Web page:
The Hounds of Tindalos Can Warp Text As Well
    Overall, figuring out how the various books fit together is mind-bending. As this is the Cthulhu Invictus Companion, it obviously accompanies Cthulhu Invictus, but it says there was also a monograph by that name in 2004. (A customer could be forgiven for thinking this was a Roman companion sourcebook to the core Call of Cthulhu book.) This Companion was preceded by the core Cthulhu Invictus book in 2009, but that was preceded the previous year (2008) by two other tomes, subtitled the first and second companions. Companions. To a book not yet out, except in monograph form from four years earlier. Roll for sanity.

    Each adventure is within a chapter with a different title (i.e., not the name of the story), all except the first adventure – Chuma Invictus! is in a chapter by itself, preceded by another chapter with the cult descriptor. The other adventures are prefaced in their chapters by cult descriptions and/or a Mythos monster, relic, or god... but these don't play a part in the adventure that follows, they merely share geography.

    Editing errors abound. The first adventure cannot decide if the PCs are guards assigned to the mission or if the players should choose their own connection. Cultarum Galliae is titled simply Cultarum in the book's interior. The table of contents has an incomplete list of subheadings for Cultarum Aegypti and Chuma Invictus!, but at least they enjoy almost two dozen entries between them. The next chapter gets three headings and the last chapter lists only the adventure's title. There's no rhyme or reason to what is included and what gets omitted. To add insult to injury, if this is a repackaged reprint, this was their second time editing it and it still looks amateurish.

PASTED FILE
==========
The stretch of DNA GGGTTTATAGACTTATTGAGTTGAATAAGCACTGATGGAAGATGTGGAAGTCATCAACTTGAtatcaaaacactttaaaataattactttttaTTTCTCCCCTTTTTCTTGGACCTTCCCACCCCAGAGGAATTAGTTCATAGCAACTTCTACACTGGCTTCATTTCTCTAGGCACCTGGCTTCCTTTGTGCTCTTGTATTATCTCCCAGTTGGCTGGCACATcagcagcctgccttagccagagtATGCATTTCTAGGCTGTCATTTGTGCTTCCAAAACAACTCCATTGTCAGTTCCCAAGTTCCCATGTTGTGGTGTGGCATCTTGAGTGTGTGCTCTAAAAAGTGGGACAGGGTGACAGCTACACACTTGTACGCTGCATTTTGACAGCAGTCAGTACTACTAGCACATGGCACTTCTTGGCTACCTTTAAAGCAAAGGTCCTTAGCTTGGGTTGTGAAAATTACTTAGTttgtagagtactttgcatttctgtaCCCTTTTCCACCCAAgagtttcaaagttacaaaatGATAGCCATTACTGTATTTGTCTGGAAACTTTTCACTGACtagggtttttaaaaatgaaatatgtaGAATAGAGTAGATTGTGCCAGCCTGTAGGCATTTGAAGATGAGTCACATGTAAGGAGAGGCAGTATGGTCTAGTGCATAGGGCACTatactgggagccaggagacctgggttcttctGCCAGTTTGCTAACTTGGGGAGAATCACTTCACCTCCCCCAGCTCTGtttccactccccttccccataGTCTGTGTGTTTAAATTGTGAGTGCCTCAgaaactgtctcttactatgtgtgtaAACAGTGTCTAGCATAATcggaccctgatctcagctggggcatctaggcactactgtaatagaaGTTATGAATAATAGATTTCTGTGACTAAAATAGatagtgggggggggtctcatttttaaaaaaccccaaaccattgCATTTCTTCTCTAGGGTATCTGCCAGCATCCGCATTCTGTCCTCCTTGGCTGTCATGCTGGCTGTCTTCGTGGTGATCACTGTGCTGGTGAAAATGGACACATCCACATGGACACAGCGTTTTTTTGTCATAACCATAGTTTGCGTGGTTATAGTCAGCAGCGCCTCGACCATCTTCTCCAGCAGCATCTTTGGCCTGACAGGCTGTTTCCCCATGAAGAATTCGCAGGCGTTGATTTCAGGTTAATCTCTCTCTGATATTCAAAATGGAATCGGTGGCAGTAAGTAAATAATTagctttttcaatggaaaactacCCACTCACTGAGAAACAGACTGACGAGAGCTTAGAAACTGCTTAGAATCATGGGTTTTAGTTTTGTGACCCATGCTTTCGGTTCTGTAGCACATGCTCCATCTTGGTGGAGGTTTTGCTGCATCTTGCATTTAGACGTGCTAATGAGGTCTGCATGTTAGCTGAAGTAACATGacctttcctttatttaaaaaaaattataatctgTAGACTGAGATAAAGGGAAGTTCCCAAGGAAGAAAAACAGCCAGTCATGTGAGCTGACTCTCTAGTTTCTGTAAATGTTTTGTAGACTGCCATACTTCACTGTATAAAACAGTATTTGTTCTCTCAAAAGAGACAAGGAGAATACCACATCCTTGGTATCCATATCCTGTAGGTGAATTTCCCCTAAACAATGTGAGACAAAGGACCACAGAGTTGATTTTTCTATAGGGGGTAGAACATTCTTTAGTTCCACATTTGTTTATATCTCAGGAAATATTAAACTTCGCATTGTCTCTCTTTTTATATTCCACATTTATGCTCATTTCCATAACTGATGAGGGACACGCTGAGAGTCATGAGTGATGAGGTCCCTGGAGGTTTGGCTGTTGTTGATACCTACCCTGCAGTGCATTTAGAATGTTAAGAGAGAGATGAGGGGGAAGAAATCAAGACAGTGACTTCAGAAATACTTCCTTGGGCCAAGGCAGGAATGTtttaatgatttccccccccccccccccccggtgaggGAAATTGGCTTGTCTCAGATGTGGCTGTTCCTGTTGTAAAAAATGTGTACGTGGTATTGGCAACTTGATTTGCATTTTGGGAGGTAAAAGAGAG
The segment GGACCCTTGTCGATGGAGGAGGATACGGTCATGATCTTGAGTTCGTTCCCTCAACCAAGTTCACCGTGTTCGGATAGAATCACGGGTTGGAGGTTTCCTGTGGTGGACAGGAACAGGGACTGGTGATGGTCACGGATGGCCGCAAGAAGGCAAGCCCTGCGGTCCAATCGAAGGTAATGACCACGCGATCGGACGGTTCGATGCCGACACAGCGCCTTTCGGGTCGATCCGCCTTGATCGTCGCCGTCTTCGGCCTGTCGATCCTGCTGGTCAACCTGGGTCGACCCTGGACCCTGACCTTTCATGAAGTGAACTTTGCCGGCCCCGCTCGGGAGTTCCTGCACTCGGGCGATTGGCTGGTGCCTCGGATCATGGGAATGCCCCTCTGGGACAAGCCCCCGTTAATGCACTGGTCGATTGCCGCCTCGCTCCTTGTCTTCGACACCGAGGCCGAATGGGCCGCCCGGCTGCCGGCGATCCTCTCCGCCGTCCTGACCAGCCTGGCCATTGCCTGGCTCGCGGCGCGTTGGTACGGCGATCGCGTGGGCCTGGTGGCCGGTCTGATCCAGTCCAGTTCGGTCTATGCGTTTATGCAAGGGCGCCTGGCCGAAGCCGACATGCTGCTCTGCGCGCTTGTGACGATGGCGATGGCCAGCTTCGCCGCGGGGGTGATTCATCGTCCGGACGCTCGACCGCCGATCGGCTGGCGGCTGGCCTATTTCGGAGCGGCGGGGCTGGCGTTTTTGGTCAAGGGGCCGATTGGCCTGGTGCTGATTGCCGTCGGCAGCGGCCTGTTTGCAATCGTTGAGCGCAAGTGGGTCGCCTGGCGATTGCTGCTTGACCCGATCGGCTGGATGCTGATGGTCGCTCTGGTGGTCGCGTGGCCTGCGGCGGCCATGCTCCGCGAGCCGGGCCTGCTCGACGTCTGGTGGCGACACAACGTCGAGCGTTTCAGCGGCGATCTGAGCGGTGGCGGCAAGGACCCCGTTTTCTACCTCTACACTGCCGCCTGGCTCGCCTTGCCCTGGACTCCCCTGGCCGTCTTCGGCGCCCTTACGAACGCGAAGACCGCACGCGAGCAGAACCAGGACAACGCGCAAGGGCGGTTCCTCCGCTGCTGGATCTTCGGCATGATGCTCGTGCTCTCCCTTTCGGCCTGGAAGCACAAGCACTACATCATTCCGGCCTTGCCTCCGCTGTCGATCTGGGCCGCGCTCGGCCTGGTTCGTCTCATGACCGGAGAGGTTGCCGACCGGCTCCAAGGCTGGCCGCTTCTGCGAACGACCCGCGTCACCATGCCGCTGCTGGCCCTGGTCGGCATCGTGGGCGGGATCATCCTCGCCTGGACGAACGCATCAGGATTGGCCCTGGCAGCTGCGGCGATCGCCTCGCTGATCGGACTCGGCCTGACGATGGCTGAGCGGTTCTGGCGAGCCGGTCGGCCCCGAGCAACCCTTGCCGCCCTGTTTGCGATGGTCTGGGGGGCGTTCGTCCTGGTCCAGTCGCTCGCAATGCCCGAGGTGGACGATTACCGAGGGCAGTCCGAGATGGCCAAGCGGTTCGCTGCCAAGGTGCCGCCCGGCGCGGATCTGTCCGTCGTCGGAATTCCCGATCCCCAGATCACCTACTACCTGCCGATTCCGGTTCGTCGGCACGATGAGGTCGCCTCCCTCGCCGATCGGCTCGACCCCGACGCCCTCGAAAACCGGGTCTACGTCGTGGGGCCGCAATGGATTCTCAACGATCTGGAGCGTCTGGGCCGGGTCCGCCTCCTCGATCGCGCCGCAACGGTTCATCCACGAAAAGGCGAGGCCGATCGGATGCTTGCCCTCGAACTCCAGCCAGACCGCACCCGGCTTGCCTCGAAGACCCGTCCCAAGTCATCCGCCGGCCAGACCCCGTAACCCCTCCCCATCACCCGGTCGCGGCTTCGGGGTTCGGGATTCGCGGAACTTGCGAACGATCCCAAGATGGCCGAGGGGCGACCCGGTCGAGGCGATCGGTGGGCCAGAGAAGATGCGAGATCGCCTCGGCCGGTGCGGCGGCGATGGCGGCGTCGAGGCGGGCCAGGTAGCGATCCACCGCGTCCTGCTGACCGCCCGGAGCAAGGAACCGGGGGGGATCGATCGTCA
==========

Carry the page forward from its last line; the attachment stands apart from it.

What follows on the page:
In 64 pages Chaosium manages to offer quite a bit of information. A lot about the cults, gods, spells, and artifacts are watered down to a few words, though some of them get a heftier word count than others. If there's a thrust to the whole thing, a pattern regarding which materials came over to this book and why, it does not make itself evident. Nonetheless, the topics are usable (some more so than others), and may even convince someone to go out and buy other works in this series. The adventures are in the spotlight here, though, and those are laid out nicely and easily join into any campaign – it wouldn't be too hard to fake it with just the core CoC book.

    The low marks are for the lack of attention and overall presentation. It's like getting a new electronic device for your birthday but finding the company omitted the owner's manual: A little common sense tells you what's going on with the Cthulhu Invictus Companion , but you're owed more and better than what's here. This won't prevent a group from enjoying dandy RPG adventures from this underrepresented period of history, but neither do poor editing and construction win favor from customers.